Being friends with God
Once agan, he's writing about "a simpler world", but what I really love is the voice of the young baseball fan still hiding just below the surface of the witty, well-traveled writer:
In the late 1950s the Royal Canadian Air Force produced a booklet on isometrics, a form of exercise which enjoyed a short, but devoted, vogue with my father. The idea of isometrics was that you used any unyielding object, like a tree or a wall, and pressed against it with all your might from various positions to tone and strengthen different groups of muscles. Since everybody already has access to trees and walls, you didn't need to invest in a lot of costly equipment, which I suspect was what attracted my Dad. What made it unfortunate in my father's case was that he would do is isometrics on airplanes. At some point in every flight he would stroll back to the galley area or the space by the emergency exit and, taking up the posture of someone trying to budge a very heavy piece of machinery, he would begin to push with his back or shoulder against the outer wall of the plane, pausing occasionally to take deep breaths before returning with quiet, determined grunts to the task. Since it looked uncannily – if unfathomably – as if he were trying to force a hole in the side of the plane, this naturally drew attention. Businessmen in nearby seats would stare over the tops of their glasses; a stewardess would pop her head out of the galley and, likewise, stare, but with a certain hard caution, as if remembering some aspect of her training that she had not previously been called upon to implement.
Seeing that he had observers, my father would straighten up, smile genially and begin to outline the engaging principles behind isometrics. Then he would give a demonstration to an audience that swiftly consisted of...no-one. He seemed curiously incapable of feeling embarrassment in such situations, but that was alright, because I felt enough for both of us, indeed enough for us, and all the other passengers, the airline and its employees and the whole of whatever state we were flying over.
Two things made these undertakings tolerable: the first was that, back on solid ground, my Dad wasn't half as foolish most of the time; the second was that the purpose of these trips was always to go to a major league city, stay in a big downtown hotel and attend ballgames. And that excused a great deal. Well, everything, in fact.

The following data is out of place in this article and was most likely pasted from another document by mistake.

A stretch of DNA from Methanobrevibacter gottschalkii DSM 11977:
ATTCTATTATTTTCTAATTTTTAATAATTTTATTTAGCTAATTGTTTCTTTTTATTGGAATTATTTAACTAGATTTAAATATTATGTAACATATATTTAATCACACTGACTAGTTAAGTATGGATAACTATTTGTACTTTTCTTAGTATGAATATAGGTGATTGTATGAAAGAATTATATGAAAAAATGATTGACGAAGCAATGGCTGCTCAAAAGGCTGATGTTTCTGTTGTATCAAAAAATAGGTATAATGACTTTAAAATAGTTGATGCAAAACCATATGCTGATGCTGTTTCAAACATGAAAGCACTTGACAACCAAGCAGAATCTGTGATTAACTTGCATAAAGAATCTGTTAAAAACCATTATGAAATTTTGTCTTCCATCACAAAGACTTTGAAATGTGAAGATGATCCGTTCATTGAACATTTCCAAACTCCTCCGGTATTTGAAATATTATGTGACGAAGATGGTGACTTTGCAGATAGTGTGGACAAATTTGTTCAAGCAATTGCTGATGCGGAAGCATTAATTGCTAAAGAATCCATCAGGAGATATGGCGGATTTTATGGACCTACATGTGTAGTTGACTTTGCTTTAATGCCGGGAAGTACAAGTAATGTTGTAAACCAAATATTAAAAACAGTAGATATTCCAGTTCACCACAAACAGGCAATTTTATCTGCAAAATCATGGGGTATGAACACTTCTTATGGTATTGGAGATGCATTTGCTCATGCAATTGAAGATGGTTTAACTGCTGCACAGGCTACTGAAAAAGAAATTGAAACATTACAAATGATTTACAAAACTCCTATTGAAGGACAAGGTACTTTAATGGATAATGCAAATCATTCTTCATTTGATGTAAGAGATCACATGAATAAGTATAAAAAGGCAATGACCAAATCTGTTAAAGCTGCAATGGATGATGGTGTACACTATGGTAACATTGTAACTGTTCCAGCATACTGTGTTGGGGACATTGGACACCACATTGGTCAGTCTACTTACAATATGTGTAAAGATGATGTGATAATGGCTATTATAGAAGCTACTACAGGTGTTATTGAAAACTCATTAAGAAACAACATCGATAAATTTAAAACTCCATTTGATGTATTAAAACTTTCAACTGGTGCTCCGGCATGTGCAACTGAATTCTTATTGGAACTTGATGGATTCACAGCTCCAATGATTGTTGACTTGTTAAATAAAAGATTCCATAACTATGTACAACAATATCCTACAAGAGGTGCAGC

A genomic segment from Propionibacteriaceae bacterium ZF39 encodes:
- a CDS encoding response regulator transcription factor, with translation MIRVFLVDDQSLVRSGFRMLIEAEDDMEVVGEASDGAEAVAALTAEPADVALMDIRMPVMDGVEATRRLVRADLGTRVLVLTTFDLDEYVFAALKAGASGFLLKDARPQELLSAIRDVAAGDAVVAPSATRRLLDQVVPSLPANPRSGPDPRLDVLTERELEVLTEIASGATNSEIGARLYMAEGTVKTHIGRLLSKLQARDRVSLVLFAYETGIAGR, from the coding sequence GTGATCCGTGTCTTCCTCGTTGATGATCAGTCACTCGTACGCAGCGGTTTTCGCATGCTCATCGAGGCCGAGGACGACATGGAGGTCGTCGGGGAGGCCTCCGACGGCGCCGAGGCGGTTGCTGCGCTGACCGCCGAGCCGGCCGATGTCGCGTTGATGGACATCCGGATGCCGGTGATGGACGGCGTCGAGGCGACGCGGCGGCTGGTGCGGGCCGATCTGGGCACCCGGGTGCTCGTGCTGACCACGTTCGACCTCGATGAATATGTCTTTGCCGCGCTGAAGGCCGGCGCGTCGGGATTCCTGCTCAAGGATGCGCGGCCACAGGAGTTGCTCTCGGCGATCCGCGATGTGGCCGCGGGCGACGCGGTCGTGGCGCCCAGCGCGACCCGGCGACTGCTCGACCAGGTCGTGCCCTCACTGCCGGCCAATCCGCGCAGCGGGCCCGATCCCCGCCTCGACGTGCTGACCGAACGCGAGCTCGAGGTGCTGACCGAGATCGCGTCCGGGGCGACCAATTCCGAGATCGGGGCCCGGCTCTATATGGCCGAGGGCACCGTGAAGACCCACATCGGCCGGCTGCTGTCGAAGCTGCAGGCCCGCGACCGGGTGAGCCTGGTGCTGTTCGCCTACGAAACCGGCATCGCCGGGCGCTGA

My Dad was a sportswriter for the Des Moines Register, which in those days was one of the country's best papers, and often took me along on trips through the Midwest. Sometimes these were car trips to smaller places like Sioux City or Burlington, but at least once a summer, we boarded a silvery plane – a huge event in those days – and lumbered through the summery skies, up among the fleecy clouds, to St. Louis or Chicago or Detroit, to take in a homestand.
It was a kind of working holiday for my Dad. Baseball, like everything else, was part of a simpler world in those days, and I was allowed to go with him into the clubhouse and dugout and onto the field before games. I've had my hair tousled by Stan Musial, I've handed Willie Mays a ball that had skittered past him as he played catch, I've lent my binoculars to Harvey Kuenn – or possibly it was Billy Hoeft – so that he could scope some busty blonde in the upper deck.
Once, on a hot July afternoon, I sat in a nearly airless clubhouse under the left-field grandstand at Wrigley Field beside Ernie Banks, the Cubs' great shortstop, as he autographed boxes of new white baseballs, which are, incidentally, the most pleasurably aromatic things on earth and worth spending time around anyway. Unbidden, I took it upon myself to sit beside him and pass him each new ball. This slowed the process considerably, but he gave a little smile each time and said “Thank you”, as if I had done him quite a favour. He was the nicest human being I've ever met. It was like being friends with God.